467274 Spray Cooling of Hot Steel Plate Using Water Based TiO2 Nanofluid

Monday, November 14, 2016
Grand Ballroom B (Hilton San Francisco Union Square)
Samarshi Chakraborty, Chemical Engineering, Indian Insititute of Technology Kharagpur, Kharagpur, India, Surjya K. Pal, Mechanical Engineering Department, Indian Institute of Technology Kharagpur, 721302, India and Sudipto Chakraborty, Chemical Engineering Department, Indian Institute of Technology Kharagpur, 721302, India

Spray cooling of hot steel plate using water based TiO2 nanofluid

Samarshi Chakraborty a, Surjya Kanta Pal b, Sudipto Chakraborty a

aDepartment of Chemical Engineering, Indian Institute of Technology Kharagpur, India.

bDepartment of Mechanical Engineering, Indian Institute of Technology Kharagpur, India.


With the progress in the nanotechnology, in past two decade synthesis of nano-sized particle has become well known reality and with ever increasing demand in heat transfer application and thermal engineering sector, high performance cooling is the need of the hour. Engineered coolant such as nanofluids [1] (particle size less than 100 nm) provides much improved thermo-physical properties (thermal conductivity, surface tension) as compared to conventional coolant (i.e. water, ethanol, etc.) therefore can be implemented for various industrial applications such as power production, air conditioning system, electronics, and steel manufacturing process. On the other hand, spray cooling process is a known technique faster heat extraction in numerous industrial applications, such as electronics, metal manufacturing. Cooling rate at run-out table (Temperature range 900o-600o C) helps to achieve desired metal microstructure which in turn leads to improved mechanical properties [2]. The experimental condition maintained during current study is similar to the condition present during the heat treatment of hot steel strip at the run out table. In the present work, TiO2 nanofluid and spray cooling technique are used to enhance the heat transfer rate of a hot steel plate (initial plate temperature >900oC) in the aforementioned temperature region. TiO2 nanoparticle used in this study was synthesized using co-precipitation method [3]. Effect of varying nanoparticle concentration on thermo-physical properties (thermal conductivity, surface tension and viscosity) of nanofluid has been studied in details. A stainless steel plate with a dimension of 10 cm (length) × 10 cm (breadth) × 6 mm (thickness) were used throughout the experiment. A full cone spray nozzle (Manufacturer: Lechler 460-843-17-CG) with a spray angle of 45o were used during the experiment. The coolant flow rate and spray height were maintained at 16 lpm and 6 cm, respectively. The transient temperature-time data were measured by three K type thermocouple and recorded via data acquisition system (NIcDAQ-9174 and NI 9211 card) for further processing. An inverse heat conduction solver named INTEMP [4] were used to calculate surface temperature and heat flux from the recorded data. The experimental results reveal that with addition of TiO2 nanoparticle in water, surface cooling rate increases as compared cooling rate achieved by water. However, with increasing surface cooling rate is observed up to an optimum concentration beyond which it starts to decrease again. Maximum cooling rate of 151.4oC/s was achieved at nanoparticle concentration of 40 ppm which is greater than that achieved by water. Therefore, it can be concluded that TiO2nanofluid can act as superior coolant in run-out table cooling operation for achieving greater cooling rates.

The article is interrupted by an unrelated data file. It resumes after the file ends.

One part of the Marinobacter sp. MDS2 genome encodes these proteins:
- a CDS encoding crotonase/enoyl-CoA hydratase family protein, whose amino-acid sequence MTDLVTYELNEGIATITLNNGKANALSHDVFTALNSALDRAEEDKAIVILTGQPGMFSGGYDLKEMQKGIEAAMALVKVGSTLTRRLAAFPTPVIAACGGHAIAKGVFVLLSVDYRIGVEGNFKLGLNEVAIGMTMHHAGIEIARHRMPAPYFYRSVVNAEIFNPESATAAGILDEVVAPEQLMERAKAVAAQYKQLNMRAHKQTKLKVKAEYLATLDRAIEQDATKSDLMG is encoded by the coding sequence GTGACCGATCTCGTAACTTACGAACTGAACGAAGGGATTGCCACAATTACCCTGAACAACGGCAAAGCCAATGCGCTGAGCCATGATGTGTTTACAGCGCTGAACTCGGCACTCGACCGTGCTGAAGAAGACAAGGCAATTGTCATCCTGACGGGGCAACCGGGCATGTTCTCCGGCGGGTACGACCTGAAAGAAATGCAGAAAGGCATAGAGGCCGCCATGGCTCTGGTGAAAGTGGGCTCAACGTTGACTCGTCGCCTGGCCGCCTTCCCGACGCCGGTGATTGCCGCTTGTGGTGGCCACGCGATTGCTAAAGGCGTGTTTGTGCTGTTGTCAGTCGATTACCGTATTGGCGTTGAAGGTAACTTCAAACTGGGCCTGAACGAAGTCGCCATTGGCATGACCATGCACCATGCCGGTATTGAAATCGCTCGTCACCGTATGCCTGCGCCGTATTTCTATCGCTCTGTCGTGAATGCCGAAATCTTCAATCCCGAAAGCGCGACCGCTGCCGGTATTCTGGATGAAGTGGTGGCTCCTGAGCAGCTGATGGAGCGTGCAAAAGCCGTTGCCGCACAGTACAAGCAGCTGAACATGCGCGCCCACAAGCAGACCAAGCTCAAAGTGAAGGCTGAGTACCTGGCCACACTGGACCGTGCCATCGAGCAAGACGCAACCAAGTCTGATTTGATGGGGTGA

Table 1: Thermo-physical properties of TiO2nanofluid at optimum concentration


Thermal Conductivity


Surface Tension




Pure water





(40 ppm)




Keywords: Spray cooling; TiO2nanofluid; Steel.


[1] S.U.S. Choi, Enhancing thermal conductivity of fluids with nanoparticles, in: American Society of Mechanical Engineers, Fluids Engineering Division (Publication) FED, 1995, pp. 99-105.

[2] S.D. Cox, S.J. Hardy, D.J. Parker, Influence of runout table operation setup on hot strip quality, subject to initial strip condition: heat transfer issues, Ironmaking & Steelmaking, 28 (2001) 363-372.

[3] R. Saleh, N. Putra, R.E. Wibowo, W.N. Septiadi, S.P. Prakoso, Titanium dioxide nanofluids for heat transfer applications, Experimental Thermal and Fluid Science, 52 (2014) 19-29.

[4] D.M. Trujillo, H.R. Busby, Practical Inverse Analysis in Engineering with 3.5 Disk, CRC Press, Inc., 1997.

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